Photo: Yazid Medmoun

Photo: Yazid Medmoun


Historial de la Grande Guerre


Tomb, a temporary art installation at France's leading World War One museum, comprised approximately 15,000 First World War New Zealand, French, Australian, and German soldier-shaped Anzac recipe biscuits stacked in the form of a memorial.

The sculpture was intended to explore the 'consumption' of martial sacrifice in conflict and, its 'celebration' and 'commemoration' in the formation of national identity. Its form is based on the 1:1 dimensions and shape of the Stone of Remembrance 'altar' designed by Sir Edwin Lutyens and found in Commonwealth War Graves Commission cemeteries. Tomb's positive form also references the Historial's display 'pits' in which artefacts are placed in 'negative space' below the level of the floor plane, evoking what lies beneath the battlefield's surface.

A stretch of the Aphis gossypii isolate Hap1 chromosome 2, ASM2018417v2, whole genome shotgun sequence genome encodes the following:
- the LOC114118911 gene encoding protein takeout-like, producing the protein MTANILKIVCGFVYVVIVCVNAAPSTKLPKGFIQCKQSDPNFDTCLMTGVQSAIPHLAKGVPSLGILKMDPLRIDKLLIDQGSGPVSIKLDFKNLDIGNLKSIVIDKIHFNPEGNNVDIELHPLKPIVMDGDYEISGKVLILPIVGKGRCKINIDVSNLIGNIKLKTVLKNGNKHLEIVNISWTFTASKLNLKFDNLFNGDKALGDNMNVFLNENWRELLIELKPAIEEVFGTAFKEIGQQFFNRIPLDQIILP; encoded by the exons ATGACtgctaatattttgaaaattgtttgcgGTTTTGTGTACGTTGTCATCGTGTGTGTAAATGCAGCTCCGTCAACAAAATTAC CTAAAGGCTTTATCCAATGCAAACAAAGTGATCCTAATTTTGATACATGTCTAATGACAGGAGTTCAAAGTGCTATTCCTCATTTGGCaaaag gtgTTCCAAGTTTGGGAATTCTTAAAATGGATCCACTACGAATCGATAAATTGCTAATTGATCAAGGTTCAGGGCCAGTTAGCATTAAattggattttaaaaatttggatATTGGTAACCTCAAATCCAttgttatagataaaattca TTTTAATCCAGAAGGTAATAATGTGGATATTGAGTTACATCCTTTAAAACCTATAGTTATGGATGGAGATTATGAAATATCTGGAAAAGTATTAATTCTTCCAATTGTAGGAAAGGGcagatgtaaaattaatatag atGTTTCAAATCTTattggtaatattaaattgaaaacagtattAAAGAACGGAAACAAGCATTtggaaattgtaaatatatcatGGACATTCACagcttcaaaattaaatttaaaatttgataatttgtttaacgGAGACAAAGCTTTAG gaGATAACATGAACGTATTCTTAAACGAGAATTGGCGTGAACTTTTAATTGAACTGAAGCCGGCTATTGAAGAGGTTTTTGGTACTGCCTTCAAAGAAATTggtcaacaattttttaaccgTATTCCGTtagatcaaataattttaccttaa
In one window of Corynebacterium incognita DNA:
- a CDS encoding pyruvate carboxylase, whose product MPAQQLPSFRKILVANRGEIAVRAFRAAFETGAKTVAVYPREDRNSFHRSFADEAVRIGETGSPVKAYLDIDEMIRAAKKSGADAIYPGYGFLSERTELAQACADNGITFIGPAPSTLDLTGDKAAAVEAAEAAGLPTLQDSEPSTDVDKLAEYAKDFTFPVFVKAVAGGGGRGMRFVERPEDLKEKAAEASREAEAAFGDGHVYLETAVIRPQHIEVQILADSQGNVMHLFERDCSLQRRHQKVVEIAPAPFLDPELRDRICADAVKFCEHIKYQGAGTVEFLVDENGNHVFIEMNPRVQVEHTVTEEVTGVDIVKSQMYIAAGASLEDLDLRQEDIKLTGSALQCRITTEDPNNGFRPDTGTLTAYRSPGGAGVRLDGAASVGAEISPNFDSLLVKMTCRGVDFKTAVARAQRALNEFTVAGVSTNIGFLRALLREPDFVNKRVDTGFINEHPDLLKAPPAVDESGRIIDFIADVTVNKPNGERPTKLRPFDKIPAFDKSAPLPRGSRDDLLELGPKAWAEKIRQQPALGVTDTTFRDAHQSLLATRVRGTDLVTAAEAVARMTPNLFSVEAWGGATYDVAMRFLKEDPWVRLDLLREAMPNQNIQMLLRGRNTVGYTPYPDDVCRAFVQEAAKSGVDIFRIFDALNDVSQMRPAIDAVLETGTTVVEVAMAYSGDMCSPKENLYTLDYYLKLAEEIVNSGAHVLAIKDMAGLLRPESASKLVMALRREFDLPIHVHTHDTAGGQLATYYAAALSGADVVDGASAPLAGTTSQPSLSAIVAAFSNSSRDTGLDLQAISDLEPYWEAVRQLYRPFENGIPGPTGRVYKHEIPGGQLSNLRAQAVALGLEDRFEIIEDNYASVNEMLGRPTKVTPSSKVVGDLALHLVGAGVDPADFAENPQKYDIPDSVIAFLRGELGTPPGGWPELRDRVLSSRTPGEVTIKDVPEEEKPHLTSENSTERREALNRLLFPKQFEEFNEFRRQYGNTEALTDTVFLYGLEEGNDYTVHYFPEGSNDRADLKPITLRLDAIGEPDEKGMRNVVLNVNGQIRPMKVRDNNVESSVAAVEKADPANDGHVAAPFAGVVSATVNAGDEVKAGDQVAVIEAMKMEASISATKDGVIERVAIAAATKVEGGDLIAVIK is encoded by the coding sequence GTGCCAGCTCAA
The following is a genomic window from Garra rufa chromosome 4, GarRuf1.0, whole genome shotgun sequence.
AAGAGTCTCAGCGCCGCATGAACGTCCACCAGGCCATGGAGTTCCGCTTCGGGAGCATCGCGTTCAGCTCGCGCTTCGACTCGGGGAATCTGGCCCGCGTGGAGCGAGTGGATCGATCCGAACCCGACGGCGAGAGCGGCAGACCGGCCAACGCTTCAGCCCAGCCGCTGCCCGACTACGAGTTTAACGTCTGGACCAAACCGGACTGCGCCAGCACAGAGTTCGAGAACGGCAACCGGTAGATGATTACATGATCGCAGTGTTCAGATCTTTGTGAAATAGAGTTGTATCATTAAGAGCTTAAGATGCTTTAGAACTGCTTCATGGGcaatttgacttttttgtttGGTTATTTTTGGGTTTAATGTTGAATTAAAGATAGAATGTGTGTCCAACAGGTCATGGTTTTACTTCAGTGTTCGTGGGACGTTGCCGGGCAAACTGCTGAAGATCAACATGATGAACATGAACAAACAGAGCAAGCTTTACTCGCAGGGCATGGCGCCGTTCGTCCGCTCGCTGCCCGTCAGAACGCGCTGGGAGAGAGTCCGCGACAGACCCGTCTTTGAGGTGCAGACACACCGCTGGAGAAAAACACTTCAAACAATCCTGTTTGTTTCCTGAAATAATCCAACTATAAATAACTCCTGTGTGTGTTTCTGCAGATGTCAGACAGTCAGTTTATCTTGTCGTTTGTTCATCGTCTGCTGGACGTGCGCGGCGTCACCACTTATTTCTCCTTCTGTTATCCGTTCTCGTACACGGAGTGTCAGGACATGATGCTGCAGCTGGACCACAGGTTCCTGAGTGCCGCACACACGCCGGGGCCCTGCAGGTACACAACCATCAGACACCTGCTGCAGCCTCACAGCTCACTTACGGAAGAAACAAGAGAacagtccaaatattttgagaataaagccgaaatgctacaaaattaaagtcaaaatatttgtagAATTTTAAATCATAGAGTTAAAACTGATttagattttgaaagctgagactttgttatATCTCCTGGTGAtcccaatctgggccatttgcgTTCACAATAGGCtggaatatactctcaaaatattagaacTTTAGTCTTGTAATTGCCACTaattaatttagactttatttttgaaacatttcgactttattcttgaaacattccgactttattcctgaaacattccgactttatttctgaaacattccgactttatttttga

Lutyens's stone memorial is inscribed with the words "Their name liveth for evermore".Tomb is a 'New Memorial Forms' project in which the artist critiques orthodox notions of a 'memorial' by challenging fixity of meaning and conventional perceptions of physical permanence.